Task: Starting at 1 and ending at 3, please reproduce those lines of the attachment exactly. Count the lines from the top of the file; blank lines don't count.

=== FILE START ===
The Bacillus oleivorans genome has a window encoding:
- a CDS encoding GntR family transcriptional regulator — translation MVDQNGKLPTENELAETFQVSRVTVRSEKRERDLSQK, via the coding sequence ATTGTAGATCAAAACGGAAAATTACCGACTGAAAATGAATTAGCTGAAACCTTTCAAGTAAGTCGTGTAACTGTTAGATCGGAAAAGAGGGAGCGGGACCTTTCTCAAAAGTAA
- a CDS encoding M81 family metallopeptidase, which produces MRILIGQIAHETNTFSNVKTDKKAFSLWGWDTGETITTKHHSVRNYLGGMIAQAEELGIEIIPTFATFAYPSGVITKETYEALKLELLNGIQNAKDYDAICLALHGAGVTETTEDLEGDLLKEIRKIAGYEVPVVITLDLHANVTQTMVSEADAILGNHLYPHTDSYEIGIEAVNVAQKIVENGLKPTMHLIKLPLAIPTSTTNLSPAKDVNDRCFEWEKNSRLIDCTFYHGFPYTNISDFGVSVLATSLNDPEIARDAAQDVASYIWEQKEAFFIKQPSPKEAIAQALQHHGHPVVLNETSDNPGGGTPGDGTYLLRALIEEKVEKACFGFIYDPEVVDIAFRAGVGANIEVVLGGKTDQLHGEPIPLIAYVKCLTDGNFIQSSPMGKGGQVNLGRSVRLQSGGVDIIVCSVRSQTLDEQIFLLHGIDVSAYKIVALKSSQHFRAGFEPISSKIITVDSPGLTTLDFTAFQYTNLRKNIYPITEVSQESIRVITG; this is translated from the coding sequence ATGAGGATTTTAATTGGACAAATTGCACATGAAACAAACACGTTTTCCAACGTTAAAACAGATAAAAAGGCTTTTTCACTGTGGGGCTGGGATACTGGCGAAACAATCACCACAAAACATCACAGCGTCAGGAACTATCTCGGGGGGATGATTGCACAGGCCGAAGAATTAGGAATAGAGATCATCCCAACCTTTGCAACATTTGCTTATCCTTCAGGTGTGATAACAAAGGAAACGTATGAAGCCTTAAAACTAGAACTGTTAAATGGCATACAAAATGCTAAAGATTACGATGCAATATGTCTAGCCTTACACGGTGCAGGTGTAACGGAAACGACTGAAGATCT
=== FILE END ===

The Bacillus oleivorans genome has a window encoding:
- a CDS encoding GntR family transcriptional regulator — translation MVDQNGKLPTENELAETFQVSRVTVRSEKRERDLSQK, via the coding sequence ATTGTAGATCAAAACGGAAAATTACCGACTGAAAATGAATTAGCTGAAACCTTTCAAGTAAGTCGTGTAACTGTTAGATCGGAAAAGAGGGAGCGGGACCTTTCTCAAAAGTAA
- a CDS encoding M81 family metallopeptidase, which produces MRILIGQIAHETNTFSNVKTDKKAFSLWGWDTGETITTKHHSVRNYLGGMIAQAEELGIEIIPTFATFAYPSGVITKETYEALKLELLNGIQNAKDYDAICLALHGAGVTETTEDLEGDLLKEIRKIAGYEVPVVITLDLHANVTQTMVSEADAILGNHLYPHTDSYEIGIEAVNVAQKIVENGLKPTMHLIKLPLAIPTSTTNLSPAKDVNDRCFEWEKNSRLIDCTFYHGFPYTNISDFGVSVLATSLNDPEIARDAAQDVASYIWEQKEAFFIKQPSPKEAIAQALQHHGHPVVLNETSDNPGGGTPGDGTYLLRALIEEKVEKACFGFIYDPEVVDIAFRAGVGANIEVVLGGKTDQLHGEPIPLIAYVKCLTDGNFIQSSPMGKGGQVNLGRSVRLQSGGVDIIVCSVRSQTLDEQIFLLHGIDVSAYKIVALKSSQHFRAGFEPISSKIITVDSPGLTTLDFTAFQYTNLRKNIYPITEVSQESIRVITG; this is translated from the coding sequence ATGAGGATTTTAATTGGACAAATTGCACATGAAACAAACACGTTTTCCAACGTTAAAACAGATAAAAAGGCTTTTTCACTGTGGGGCTGGGATACTGGCGAAACAATCACCACAAAACATCACAGCGTCAGGAACTATCTCGGGGGGATGATTGCACAGGCCGAAGAATTAGGAATAGAGATCATCCCAACCTTTGCAACATTTGCTTATCCTTCAGGTGTGATAACAAAGGAAACGTATGAAGCCTTAAAACTAGAACTGTTAAATGGCATACAAAATGCTAAAGATTACGATGCAATATGTCTAGCCTTACACGGTGCAGGTGTAACGGAAACGACTGAAGATCT